Only to find Bran held captive with a blade at his throat by the lead wildling. The man threatens to cut Bran’s throat if Robb doesn’t drop his sword. A long, tense moment, with Bran urging Robb not to surrender his arms, but Robb can’t risk seeing Bran harmed—he drops the sword. And then, suddenly, an arrow sprouts out through the wildling’s chest, and he falls dead. Behind him, Theon had approached and taken aim. Theon moves to cover the cowering wildling woman, and Robb angrily asks him how he could take such a risk—what if he missed his mark and hit Bran? Theon makes no apologies for rescuing Bran, however. The wildling woman begs for mercy, and Robb takes her prisoner.
In the Eyrie’s sky cell, Tyrion nearly rolls off the edge of the cell in his sleep, due to the subtle tilt of the cell floor. He calls for Mord and tries to convince him that he has a great deal of gold that he’ll pay the gaoler for his help. Mord briefly searches him and tells him, “No gold. Fuck off,” after hitting him a few times with his truncheon.
Syrio arrives for his “dancing lessons” with Arya, but she claims she’s not in the mood because of the death of Jory and her father’s men, plus Eddard’s own injury. The Braavosi waterdancer tells her that this is the time that she should train, when times are difficult and not when she is happy and running in fields with puppies. He tells her that when she is with her troubles, she is not present in the moment and this could mean her death in a fight. She tries to do as he says, and he pauses to let her know it is natural to worry for her father. When he asks if she prays to the gods, she states she prays to both the old gods and the new. Syrio responds that there is only one god, named Death, and there is only one thing to say to Death: “Not today.”
In Vaes Dothrak, a crone of the dosh khaleen wails a ritual song as Daenerys carries out her own bloody ritual: eating a raw, fresh stallion’s heart. If she eats every bite of the tough meat without retching it up, it will bode well for the strength of her son. Ser Jorah translates the words for Viserys. At one point, it seems like she’s about to throw up, but she stops herself. Daenerys proclaims she carries a son, and she names him Rhaego. The crone pronounces that Daenerys’s son is the Stallion Who Mounts the World, the khal of khals who will unite the Dothraki people and conquer all the world. A proud Drogo carries his wife around the chamber as the Dothraki cheer Daenerys. Viserys realizes that they love her. Jorah states that she is now truly a queen, and then notices Viserys has slipped away.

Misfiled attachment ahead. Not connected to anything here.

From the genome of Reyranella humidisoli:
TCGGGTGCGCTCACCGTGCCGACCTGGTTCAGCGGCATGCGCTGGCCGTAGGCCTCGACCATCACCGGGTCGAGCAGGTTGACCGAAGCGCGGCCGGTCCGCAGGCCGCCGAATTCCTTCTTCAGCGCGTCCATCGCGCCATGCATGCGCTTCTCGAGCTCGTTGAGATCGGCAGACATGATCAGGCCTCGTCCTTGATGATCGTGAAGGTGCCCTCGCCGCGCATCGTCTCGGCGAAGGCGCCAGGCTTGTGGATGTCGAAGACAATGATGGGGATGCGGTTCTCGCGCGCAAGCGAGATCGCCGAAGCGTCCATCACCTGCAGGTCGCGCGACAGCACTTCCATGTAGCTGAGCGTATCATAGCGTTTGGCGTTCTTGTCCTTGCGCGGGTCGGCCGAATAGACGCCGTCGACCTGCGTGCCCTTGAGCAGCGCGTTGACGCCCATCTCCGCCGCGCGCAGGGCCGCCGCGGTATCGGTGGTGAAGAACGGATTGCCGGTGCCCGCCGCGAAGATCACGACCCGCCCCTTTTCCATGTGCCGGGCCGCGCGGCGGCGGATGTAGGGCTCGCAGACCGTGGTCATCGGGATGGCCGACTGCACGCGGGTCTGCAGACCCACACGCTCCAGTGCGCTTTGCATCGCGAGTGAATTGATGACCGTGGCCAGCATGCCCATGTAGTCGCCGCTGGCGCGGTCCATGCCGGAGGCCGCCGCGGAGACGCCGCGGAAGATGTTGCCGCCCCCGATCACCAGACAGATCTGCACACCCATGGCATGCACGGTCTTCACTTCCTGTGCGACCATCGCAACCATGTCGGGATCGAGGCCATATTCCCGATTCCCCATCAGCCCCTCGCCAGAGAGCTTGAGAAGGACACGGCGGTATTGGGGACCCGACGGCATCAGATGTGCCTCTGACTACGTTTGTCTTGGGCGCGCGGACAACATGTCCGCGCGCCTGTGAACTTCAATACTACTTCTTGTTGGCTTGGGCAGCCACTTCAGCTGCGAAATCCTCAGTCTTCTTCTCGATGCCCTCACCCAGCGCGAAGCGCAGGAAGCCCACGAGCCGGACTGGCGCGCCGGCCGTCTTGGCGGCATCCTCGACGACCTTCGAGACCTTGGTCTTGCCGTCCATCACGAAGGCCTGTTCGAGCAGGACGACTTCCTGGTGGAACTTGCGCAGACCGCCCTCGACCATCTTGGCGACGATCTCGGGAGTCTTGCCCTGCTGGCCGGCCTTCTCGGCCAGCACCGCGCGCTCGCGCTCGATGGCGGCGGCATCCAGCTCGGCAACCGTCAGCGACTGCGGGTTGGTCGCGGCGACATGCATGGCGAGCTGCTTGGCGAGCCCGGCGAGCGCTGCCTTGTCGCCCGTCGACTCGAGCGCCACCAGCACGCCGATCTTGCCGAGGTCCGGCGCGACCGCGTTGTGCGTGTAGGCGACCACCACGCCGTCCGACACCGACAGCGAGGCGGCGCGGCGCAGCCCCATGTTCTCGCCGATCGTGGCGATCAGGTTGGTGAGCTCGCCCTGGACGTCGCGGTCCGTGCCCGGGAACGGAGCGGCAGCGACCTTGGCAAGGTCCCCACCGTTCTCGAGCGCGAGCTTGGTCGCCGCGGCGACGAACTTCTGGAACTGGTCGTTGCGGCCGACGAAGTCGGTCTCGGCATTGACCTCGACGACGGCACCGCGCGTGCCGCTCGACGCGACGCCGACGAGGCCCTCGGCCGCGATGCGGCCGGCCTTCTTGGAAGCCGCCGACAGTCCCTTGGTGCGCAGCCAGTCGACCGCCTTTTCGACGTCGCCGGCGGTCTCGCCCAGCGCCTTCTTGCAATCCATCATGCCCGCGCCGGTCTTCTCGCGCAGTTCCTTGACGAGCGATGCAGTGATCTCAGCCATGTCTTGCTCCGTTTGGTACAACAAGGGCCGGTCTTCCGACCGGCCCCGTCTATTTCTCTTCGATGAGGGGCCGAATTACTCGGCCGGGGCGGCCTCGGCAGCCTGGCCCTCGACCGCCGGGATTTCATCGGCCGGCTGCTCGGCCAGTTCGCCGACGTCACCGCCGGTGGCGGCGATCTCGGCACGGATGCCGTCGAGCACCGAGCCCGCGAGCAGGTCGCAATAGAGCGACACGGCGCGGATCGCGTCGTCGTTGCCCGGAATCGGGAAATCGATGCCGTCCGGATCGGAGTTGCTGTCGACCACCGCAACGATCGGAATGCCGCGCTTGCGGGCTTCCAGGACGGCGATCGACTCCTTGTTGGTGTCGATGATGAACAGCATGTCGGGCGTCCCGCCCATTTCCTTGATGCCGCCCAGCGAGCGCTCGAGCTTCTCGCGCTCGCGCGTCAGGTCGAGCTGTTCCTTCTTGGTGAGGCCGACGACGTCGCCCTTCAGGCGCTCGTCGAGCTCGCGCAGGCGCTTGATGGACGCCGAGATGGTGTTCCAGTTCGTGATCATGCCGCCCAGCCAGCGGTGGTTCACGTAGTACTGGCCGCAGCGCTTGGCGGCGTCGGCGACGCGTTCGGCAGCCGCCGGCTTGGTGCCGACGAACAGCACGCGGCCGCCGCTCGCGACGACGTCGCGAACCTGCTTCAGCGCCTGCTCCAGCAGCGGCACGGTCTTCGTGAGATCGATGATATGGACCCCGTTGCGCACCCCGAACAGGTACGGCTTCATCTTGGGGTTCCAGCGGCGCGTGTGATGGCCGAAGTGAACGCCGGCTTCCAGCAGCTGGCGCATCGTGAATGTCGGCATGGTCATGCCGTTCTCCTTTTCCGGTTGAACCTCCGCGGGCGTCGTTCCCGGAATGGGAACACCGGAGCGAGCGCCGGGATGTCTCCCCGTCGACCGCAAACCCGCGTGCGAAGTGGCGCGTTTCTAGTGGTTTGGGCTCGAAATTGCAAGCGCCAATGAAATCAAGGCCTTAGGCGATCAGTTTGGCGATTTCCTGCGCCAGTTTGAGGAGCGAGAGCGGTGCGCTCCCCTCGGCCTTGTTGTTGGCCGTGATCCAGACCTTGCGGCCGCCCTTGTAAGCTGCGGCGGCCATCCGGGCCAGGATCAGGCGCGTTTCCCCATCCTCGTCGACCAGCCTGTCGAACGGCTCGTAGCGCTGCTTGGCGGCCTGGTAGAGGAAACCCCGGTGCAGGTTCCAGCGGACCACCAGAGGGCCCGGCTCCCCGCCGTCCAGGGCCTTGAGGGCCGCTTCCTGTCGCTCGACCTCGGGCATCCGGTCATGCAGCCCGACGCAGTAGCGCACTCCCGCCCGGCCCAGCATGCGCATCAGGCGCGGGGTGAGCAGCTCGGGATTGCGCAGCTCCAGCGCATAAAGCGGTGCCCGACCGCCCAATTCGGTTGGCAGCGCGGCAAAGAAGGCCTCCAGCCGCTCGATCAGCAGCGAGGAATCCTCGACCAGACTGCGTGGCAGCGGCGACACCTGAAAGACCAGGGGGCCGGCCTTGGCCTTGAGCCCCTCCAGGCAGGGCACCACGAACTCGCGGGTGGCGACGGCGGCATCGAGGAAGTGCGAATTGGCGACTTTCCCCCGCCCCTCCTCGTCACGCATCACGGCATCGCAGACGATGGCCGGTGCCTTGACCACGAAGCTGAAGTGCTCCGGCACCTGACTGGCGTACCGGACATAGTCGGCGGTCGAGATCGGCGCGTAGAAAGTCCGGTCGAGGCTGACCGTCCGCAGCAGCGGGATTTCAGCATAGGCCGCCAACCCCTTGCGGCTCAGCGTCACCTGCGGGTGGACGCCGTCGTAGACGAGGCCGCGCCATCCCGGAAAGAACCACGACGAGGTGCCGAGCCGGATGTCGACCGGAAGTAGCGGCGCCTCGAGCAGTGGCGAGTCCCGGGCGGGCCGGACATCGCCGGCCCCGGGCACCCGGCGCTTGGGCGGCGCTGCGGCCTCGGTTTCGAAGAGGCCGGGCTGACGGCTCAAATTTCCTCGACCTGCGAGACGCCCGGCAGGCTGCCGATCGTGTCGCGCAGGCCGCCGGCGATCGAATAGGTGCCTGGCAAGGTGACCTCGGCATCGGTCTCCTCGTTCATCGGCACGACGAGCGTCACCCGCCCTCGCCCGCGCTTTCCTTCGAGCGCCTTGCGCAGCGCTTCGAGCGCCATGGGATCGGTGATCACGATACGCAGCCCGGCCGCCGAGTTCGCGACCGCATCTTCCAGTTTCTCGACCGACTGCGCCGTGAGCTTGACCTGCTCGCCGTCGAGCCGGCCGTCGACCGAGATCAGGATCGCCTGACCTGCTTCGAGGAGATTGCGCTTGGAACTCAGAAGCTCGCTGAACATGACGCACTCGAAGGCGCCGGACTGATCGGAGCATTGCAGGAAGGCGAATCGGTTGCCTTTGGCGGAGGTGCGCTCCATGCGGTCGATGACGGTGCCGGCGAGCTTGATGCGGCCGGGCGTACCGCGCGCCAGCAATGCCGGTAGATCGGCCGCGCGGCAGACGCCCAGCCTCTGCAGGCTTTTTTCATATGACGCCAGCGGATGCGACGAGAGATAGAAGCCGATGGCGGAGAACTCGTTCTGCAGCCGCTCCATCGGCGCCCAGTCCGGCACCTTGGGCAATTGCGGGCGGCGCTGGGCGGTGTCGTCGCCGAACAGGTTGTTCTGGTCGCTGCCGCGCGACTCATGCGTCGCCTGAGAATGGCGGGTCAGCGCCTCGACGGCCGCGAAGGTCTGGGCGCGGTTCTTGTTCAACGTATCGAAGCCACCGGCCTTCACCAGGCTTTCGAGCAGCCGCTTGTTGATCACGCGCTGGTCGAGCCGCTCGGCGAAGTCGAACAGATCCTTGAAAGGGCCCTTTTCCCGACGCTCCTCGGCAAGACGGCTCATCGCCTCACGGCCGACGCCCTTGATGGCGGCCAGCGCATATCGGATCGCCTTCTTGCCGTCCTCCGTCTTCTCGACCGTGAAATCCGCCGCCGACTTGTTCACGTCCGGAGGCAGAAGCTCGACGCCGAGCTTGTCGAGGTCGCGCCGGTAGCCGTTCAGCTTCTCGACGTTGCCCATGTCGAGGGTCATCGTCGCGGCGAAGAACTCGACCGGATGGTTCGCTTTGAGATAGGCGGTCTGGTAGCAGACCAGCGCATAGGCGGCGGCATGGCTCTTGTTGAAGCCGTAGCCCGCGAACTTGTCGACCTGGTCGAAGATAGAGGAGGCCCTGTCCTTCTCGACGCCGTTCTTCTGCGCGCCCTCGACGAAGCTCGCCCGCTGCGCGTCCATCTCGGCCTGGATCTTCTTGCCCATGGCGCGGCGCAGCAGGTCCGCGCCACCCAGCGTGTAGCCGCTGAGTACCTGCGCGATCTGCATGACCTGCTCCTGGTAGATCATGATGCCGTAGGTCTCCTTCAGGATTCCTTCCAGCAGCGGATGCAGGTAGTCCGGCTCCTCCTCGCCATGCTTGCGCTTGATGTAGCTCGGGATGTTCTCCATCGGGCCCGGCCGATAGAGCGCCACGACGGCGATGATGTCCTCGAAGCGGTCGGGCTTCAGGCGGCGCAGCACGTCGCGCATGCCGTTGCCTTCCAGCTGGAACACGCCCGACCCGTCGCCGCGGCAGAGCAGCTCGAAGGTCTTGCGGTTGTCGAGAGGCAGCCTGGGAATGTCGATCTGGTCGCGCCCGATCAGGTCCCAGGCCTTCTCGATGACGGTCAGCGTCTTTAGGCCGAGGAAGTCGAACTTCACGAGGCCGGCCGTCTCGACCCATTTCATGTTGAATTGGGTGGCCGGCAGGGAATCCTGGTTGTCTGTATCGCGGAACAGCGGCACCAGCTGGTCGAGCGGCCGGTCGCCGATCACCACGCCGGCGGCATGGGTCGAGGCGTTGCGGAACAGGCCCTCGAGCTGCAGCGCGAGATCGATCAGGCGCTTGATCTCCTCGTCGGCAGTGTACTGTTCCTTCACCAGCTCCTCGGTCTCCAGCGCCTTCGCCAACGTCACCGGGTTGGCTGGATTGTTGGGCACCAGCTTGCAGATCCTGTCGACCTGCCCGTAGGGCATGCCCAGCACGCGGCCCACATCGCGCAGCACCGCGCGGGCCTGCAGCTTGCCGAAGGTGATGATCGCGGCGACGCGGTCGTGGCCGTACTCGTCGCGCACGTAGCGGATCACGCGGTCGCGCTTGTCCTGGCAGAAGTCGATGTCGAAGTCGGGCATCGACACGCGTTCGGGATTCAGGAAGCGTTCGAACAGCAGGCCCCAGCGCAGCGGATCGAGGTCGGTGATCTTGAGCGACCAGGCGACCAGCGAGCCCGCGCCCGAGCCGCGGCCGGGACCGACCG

In Daenerys’s hut, Viserys is opening the chest holding the dragon eggs and putting them in a bag. He gets up to leave with them to find Ser Jorah there. Jorah warns him that the sword he carries could anger the Dothraki, as it’s against their holy laws to carry such weapons, but Viserys says Dothraki laws belong to him. Ser Jorah refuses to let him pass, not until he leaves the eggs. Viserys tries to claim that what belongs Daenerys belongs to him as well, but Mormont notes that’s no longer the case. A single dragon’s egg could buy a small army… and Viserys says that three eggs will get him the large army he needs. He almost pleads with Jorah, informing him that no one has ever given him anything like what they gave to Daenerys. Ever since he was five years old, the weight of restoring the Targaryen dynasty has been on his shoulders. If Drogo will not give him his army, than he can use the eggs to buy them. Still, Jorah refuses. Mormont admits he swore to follow Viserys, but he stands there opposed to him and will not move. Viserys says that he’s seen how Jorah looks at Daenerys, and he knows that he desires her; he no longer cares, and tells Jorah he can have her. And still, Jorah refuses to let him pass. Viserys finally drops the bag and departs.